Elon Musk Can't Keep Tesla Compensation Package More Than $55 Billion, Judge Rules

A Delaware judge ruled Tuesday that Elon Musk is not eligible for a major compensation package offered by Tesla's board of directors worth more than $55 billion.

CEO Kathleen St. Jude McCormick's ruling comes five years after a shareholder lawsuit targeted Tesla CEO Musk and company directors. They were accused of breaching their obligations to the maker of electric vehicles and solar panels, resulting in wastage of corporate assets and unjust enrichment for Kasthuri.

The shareholder's attorneys argued that the compensation package should be voided because it was dictated by Musk and was the result of sham negotiations with directors who did not depend on him. They also claimed that it was authorized by shareholders that misleading and incomplete disclosures were made in the proxy statement.

Defense attorneys countered that the pay plan was fairly negotiated by an independent compensation committee whose members were blessed with a shareholder vote that was not even required under Delaware law, with performance milestones so high they were derided by Wall Street investors. They also argued that Musk was not a controlling shareholder because he owned less than a third of the company at the time.

An attorney for Musk and the other Tesla defendants did not immediately respond to an email seeking comment.

But Musk responded to X's ruling, the social media platform Twitter previously owned, by offering business advice. “Never incorporate your company in the state of Delaware,” he said.

In hearing testimony in November 2022, Musk denied dictating the terms of the compensation package or attending any meetings where the plan was discussed by the board, its compensation committee or the task force that helped develop it.

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However, since Musk was the controlling shareholder with a potential conflict of interest, McCormick determined that the pay package should be subject to more stringent standards.

“The process that led to approval of Musk's compensation plan was deeply flawed,” McCormick wrote in a colorfully written 200-page conclusion. “Musk had extensive relationships with people negotiating on Tesla's behalf.”

McCormick specifically cited Musk's long business and personal relationships with compensation committee chairman Ira Ehrenpreis and fellow board member Antonio Gracias. He also noted that General Counsel Todd Maron, Musk's former divorce attorney, is on the team working on the salary package.

“In reality, Maron was the primary between Musk and the group, and it was unclear whose side Maron saw himself as,” the judge wrote. “Many of the documents cited by defendants as evidence of further due process were drafted by Maron.”

McCormick concluded that the only appropriate solution was to cancel Musk's compensation package. “In the final analysis, Musk began a self-driving process, reassessing speed and direction as he saw fit,” he wrote. “The process came at an unreasonable cost. And through this lawsuit, the plaintiff is seeking a recall.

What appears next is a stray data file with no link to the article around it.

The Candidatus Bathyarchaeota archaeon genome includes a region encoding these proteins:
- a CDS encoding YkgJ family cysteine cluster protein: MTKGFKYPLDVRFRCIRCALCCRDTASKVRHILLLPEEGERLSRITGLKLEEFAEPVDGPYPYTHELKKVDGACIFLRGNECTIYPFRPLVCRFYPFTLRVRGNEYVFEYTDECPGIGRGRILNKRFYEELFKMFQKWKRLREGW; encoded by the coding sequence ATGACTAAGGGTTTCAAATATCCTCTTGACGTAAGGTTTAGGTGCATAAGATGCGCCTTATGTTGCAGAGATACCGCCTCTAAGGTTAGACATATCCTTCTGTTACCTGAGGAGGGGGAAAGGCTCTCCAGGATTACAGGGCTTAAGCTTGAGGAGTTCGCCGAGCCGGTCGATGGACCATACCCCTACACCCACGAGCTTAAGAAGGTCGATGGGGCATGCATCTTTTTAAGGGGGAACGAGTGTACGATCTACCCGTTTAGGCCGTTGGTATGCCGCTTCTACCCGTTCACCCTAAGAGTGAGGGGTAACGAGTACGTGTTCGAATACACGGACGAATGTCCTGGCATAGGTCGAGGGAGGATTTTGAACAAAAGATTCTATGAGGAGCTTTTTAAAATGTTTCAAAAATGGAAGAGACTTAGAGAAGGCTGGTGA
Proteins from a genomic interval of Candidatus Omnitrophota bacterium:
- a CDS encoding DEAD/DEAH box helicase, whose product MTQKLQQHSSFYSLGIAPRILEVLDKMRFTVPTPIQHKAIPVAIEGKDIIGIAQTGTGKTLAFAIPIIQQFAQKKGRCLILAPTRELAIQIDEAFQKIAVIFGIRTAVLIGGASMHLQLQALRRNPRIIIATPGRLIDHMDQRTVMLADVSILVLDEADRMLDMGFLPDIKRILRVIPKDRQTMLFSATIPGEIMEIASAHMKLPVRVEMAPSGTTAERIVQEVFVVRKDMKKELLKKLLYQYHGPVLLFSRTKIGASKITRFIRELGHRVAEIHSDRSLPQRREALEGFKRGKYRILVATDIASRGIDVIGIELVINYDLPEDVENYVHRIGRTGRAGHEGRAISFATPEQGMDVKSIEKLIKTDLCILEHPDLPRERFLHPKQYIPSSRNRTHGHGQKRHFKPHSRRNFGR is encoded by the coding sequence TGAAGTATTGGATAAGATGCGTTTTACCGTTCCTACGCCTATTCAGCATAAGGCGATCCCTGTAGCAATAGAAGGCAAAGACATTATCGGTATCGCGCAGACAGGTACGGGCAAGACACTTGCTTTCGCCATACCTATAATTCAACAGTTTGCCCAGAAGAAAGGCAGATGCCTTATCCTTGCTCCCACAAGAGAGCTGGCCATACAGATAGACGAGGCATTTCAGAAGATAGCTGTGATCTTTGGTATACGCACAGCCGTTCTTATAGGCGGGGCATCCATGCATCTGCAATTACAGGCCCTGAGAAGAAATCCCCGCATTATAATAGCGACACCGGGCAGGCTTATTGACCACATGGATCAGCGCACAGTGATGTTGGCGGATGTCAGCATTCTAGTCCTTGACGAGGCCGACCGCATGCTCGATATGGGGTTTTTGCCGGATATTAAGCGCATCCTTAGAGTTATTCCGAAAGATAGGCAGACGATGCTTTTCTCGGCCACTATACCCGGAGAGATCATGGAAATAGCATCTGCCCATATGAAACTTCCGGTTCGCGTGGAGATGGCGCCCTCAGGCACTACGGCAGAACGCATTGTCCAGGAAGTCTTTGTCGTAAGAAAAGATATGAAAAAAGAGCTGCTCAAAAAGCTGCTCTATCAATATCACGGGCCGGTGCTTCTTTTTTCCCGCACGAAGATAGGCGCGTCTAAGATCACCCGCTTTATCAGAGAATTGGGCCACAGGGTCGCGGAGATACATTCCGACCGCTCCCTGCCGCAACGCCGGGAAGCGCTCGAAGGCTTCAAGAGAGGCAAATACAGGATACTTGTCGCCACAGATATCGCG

Greg Varallo, the lead attorney for the shareholder plaintiffs, praised McCormick's decision to replace the “ridiculous amount” of Musk's pay package for Musk.

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“The fact that they lost this in the Delaware court was a jaw-dropper,” said Wedbush Securities analyst Don Ives. “This is unprecedented, such a verdict. I thought it was typical legal noise going to investors and nothing was going to come out about it. They went head-to-head with Tesla and Musk and the team and canceled this, which was a huge legal decision.

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During his trial testimony, Musk downplayed the idea that his friendship with some Tesla board members, including sometimes vacationing together, made them likely to do his bidding.

The plan said Musk would reap billions if Tesla reached certain market capitalization and operational milestones. For each simultaneous meeting of a market cap milestone and an operating milestone, Musk, who owned about 22% of Tesla when the plan was approved, will receive shares equal to 1% of the shares outstanding at the time of the grant. If the company's market capitalization increases by $600 billion, his interest in the company will grow to about 28%.

Each milestone includes increasing Tesla's market capitalization to $50 billion and achieving aggressive revenue and pre-tax profit growth targets. Musk was able to reap the full benefits of a $55.8 billion pay plan by leading Tesla to a $650 billion market capitalization and unprecedented revenue and earnings within a decade.

Tesla has reached all twelve market capitalization milestones and eleven operating milestones, giving Musk nearly $28 billion in stock option gains, according to a January post-trial brief filed by plaintiffs' attorneys. However, stock option grants are subject to a five-year holding period.

Defense attorney Evan Chesler argued at trial that the compensation package was a “high-risk, high-reward” deal that benefited not only Musk, but also Tesla shareholders. After the plan was implemented, the value of the Austin, Texas-based company rose from $53 billion to more than $800 billion, briefly reaching $1 trillion.

Chesler also said Tesla confirmed the $55 billion in compensation was included in the proxy statement.

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